If you elect a Conservative government on 6 May, we will:

1. Cut wasteful government spending so we can stop Labour's jobs tax, which would kill the recovery.

2. Act now on the national debt, so we can keep mortgage rates lower for longer.

3. Reduce emissions and build a greener economy, with thousands of new jobs in green industries and advanced manufacturing.

4. Get Britain working by giving unemployed people support to get work, creating 400,000 new apprenticeships and training places over two years, and cutting benefits for those who refuse work.

5. Control immigration, reducing it to the levels of the 1990s - meaning tens of thousands a year, instead of the hundreds of thousands a year under Labour.

We will change society

We face big social problems in this country: family breakdown, educational failure, crime and deep poverty. Labour's big government has failed; we will help build a Big Society where everyone plays their part in mending our broken society.

If you elect a Conservative government on 6 May, we will:

1. Increase spending on health every year, while cutting waste in the NHS, so that more goes to nurses and doctors on the frontline, and make sure you get access to the cancer drugs you need.

2. Support families, by giving married couples and civil partners a tax break, giving more people the right to request flexible working and helping young families with extra Sure Start health visitors.

3. Raise standards in schools, by giving teachers the power to restore discipline and by giving parents, charities and voluntary groups the power to start new smaller schools.

4. Increase the basic state pension, by relinking it to earnings, and protect the winter fuel allowance, free TV licences, free bus travel and other key benefits for older people.

5. Fight back against crime, cut paperwork to get police officers on the street, and make sure criminals serve the sentence given to them in court.

6. Create National Citizen Service for every 16 year old, to help bring the country together.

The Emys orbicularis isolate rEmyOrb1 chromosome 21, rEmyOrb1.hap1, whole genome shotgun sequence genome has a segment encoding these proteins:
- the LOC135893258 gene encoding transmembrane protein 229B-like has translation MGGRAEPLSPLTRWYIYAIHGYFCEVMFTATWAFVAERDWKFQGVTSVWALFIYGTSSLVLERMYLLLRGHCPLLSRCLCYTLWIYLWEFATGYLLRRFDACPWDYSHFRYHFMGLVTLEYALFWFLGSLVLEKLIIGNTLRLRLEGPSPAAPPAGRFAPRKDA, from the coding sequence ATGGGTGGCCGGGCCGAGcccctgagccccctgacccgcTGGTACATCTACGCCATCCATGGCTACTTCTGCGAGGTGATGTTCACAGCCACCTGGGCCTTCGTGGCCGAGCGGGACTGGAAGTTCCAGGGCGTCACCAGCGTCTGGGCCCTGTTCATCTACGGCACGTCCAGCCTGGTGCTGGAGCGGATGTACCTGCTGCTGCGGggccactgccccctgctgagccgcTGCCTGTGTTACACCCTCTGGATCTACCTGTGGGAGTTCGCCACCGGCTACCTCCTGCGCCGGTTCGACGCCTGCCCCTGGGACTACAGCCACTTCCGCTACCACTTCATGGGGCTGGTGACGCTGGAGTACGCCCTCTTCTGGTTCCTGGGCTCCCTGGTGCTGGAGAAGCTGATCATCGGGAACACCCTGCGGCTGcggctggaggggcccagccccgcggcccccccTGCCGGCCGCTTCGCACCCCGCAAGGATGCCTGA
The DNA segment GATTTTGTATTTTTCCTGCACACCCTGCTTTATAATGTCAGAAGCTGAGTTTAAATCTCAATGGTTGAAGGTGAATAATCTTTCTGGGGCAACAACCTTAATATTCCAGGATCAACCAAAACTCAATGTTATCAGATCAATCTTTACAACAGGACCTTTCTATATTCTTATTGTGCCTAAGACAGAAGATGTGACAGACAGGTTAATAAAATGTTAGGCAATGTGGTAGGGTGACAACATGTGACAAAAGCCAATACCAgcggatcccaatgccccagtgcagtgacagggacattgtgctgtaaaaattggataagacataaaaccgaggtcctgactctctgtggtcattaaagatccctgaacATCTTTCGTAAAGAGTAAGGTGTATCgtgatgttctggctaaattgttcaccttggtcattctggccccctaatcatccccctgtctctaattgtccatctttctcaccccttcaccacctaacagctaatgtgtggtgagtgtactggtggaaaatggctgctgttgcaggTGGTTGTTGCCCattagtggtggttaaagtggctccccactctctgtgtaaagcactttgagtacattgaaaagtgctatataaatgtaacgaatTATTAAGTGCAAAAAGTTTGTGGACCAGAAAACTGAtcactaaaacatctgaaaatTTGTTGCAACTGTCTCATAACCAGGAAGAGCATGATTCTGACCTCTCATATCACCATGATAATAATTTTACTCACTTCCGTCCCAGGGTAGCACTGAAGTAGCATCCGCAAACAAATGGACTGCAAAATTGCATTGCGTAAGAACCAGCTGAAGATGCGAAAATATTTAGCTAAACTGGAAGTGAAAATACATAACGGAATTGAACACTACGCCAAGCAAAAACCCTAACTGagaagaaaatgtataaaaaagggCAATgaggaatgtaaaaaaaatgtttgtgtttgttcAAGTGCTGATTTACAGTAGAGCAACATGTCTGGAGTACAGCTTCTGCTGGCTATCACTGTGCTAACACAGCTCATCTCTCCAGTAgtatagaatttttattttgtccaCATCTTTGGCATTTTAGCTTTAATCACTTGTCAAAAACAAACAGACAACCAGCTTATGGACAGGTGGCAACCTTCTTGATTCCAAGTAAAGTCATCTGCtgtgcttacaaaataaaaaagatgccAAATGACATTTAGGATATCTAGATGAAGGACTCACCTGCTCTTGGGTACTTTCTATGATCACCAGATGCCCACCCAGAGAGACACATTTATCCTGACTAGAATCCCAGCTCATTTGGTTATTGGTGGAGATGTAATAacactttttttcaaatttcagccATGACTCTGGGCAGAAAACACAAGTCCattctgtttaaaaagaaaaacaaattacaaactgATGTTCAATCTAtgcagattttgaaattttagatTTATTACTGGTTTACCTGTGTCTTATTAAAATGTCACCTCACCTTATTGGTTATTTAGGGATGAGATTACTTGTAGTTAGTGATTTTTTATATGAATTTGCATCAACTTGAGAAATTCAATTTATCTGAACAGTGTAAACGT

The trouble with all these offers is that they make very little logical sense. To start with, I cannot see how they can change politics or, indeed, anything else without at least thinking about how to tackle the problem of Britain being in the European union and the fact that a very large proportion (let's not get into the debate of what proportion but even the Boy-King once acknowledged that it was more than half) of the legislation comes from Brussels and cannot be rejected by Parliament even if it goes through that august institution.

Among many other things a Conservative (or any other) government will not be able to do is to cap immigration as they cannot stop people who are coming here from any part of the EU, no matter where they may have originated from. So, what price being lied to by politicians?

Changing the economy by spending a great deal of money on all sorts of benefits and non-existent green jobs while promising to cut down the deficit argues a lack of knowledge of basic maths or an assumption that the knowledge is lacking in the electorate. So what price being lied to by politicians?

Changing society seems to consist of throwing yet more money at every problem, getting the state to intervene in everything and creating unnecessary new organizations at the taxpayers' expense instead of reforming the rules that make it so difficult for the boy scouts, girl guides, cadets and other already existing groups to operate. So what price being lied to by politicians?

On balance, I don't think this is the contract for me. Maybe Mr Barroso will come up with something better.


  1. If only OPENID would work, I'm called AlfredMay 1, 2010 at 12:48 PM

    "On balance, I don't think this is the contract for me. Maybe Mr Barroso will come up with something better."

    I think you have caught some sort of EUrofever, probably from mixing with too many politicians. I hope you recover soon.

  2. Errm, Alfred, you seem to have lost sight of a word called irony. You know, same as goldy and siverly but it rusts.

    I shall have to look into the problems with comments. The system appears to be very unsatisfactory.

  3. Fine glimpse of sanity in a sea of lies, lies and damned lies. Thank you Helen.